Let’s go ahead and begin with the OFV estate grown Pinot Gris while taking a look at Adams’ Frozen Lakes and Cliffs from the Sierra Nevada in Sequoia National Park. Tasting this you should be struck by how clean and crisp this is. Both the wine and the image evoke a solidity and a crispness that is at the same time both serious and bright. No wood. No malolactic fermentation. That is to say, no oak treatment which can lend any number of flavor and aromatic notes to a wine and it’s not been allowed to go through the process of malolactic fermentation which, as some of you know, is the conversion of malic acid to lactic acid. Malic acid being somewhat hard-edged and lends crispness and lactic acid being softer and more round.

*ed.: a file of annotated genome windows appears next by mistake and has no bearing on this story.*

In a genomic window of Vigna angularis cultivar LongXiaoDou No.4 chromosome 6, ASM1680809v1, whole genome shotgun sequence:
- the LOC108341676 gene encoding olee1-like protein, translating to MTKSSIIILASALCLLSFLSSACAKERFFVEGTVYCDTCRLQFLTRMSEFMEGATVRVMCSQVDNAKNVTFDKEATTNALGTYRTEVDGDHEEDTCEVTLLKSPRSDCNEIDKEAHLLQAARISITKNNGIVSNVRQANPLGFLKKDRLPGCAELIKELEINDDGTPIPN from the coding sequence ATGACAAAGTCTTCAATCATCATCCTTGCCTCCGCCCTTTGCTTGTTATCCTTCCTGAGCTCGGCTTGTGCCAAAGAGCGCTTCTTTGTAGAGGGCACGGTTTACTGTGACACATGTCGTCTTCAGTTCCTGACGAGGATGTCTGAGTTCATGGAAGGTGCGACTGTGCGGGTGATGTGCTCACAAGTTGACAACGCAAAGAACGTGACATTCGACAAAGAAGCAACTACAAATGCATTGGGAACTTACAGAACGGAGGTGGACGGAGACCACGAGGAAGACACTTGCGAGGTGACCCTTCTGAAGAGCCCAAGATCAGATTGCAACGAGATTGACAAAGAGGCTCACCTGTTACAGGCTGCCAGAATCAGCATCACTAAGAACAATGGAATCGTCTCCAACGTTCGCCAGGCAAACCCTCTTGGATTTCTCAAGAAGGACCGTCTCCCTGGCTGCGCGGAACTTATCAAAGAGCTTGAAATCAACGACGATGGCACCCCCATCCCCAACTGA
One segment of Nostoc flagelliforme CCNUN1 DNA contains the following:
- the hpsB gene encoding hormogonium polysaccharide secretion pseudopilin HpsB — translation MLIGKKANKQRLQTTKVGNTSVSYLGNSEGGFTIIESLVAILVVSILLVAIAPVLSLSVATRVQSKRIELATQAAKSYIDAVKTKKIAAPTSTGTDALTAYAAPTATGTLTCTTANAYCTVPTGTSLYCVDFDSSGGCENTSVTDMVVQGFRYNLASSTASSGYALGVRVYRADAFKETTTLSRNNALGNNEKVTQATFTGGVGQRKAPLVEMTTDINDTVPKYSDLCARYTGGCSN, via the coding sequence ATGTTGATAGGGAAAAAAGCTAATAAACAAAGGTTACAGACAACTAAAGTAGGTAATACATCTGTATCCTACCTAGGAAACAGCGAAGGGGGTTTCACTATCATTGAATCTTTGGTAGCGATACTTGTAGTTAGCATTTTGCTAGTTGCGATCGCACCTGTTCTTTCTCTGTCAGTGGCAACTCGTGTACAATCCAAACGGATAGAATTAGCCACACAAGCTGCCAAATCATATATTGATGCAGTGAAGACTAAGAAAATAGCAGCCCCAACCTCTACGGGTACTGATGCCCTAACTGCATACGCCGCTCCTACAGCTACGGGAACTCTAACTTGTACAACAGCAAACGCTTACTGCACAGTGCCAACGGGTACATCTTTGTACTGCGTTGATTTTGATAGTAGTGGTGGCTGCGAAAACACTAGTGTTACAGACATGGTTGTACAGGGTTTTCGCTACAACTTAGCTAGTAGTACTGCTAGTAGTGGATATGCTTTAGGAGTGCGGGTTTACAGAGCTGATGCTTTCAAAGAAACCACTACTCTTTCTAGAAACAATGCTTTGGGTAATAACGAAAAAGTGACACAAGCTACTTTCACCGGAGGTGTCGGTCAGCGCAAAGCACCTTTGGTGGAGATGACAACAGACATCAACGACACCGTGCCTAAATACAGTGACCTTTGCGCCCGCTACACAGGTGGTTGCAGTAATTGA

So, without wood and without malo, this wine remains a purer expression of the pinot gris grape. Just as this image of stone and ice is only that: stone and ice. Compositionally speaking we have this parallel but also philosophically in Adams’ participation in the group known as group f.64, whose ideas can be summed up in their manifesto :
“Pure photography is defined as possessing no qualities of technique, composition or idea, derivative of any other art form” This group philosophy was a reaction to the photographic technique known as pictorialism. The movement of pictorialism advocated intense dark-room manipulation and other post-production work in order to be reminiscent of paintings but also to assure a personal artistic expression.
So, here we have a major divide in philosophy that one can find in both photography and wine making: that of personal expression and that of subject expression. Do we see/taste the subject as it truly wants to exist or do we see/taste the subject through the eyes of someone else?
(Washington Hills Gewurz)